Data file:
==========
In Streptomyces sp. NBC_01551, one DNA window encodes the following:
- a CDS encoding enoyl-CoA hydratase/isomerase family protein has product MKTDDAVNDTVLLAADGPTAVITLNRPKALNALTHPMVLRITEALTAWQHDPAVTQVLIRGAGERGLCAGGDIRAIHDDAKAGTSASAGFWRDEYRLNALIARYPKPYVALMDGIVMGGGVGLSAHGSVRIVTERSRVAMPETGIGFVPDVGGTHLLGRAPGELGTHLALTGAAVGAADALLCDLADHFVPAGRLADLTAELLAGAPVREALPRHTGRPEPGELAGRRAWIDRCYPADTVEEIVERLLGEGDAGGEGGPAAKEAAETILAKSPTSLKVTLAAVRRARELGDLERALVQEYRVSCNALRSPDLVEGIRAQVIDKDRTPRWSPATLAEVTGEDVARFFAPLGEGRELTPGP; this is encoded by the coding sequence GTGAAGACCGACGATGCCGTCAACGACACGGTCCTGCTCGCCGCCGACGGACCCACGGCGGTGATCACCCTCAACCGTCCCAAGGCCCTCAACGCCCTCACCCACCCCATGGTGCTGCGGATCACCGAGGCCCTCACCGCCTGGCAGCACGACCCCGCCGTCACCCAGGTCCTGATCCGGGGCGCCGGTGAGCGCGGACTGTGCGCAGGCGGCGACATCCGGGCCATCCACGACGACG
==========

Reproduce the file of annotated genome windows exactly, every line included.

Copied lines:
In Streptomyces sp. NBC_01551, one DNA window encodes the following:
- a CDS encoding enoyl-CoA hydratase/isomerase family protein has product MKTDDAVNDTVLLAADGPTAVITLNRPKALNALTHPMVLRITEALTAWQHDPAVTQVLIRGAGERGLCAGGDIRAIHDDAKAGTSASAGFWRDEYRLNALIARYPKPYVALMDGIVMGGGVGLSAHGSVRIVTERSRVAMPETGIGFVPDVGGTHLLGRAPGELGTHLALTGAAVGAADALLCDLADHFVPAGRLADLTAELLAGAPVREALPRHTGRPEPGELAGRRAWIDRCYPADTVEEIVERLLGEGDAGGEGGPAAKEAAETILAKSPTSLKVTLAAVRRARELGDLERALVQEYRVSCNALRSPDLVEGIRAQVIDKDRTPRWSPATLAEVTGEDVARFFAPLGEGRELTPGP; this is encoded by the coding sequence GTGAAGACCGACGATGCCGTCAACGACACGGTCCTGCTCGCCGCCGACGGACCCACGGCGGTGATCACCCTCAACCGTCCCAAGGCCCTCAACGCCCTCACCCACCCCATGGTGCTGCGGATCACCGAGGCCCTCACCGCCTGGCAGCACGACCCCGCCGTCACCCAGGTCCTGATCCGGGGCGCCGGTGAGCGCGGACTGTGCGCAGGCGGCGACATCCGGGCCATCCACGACGACG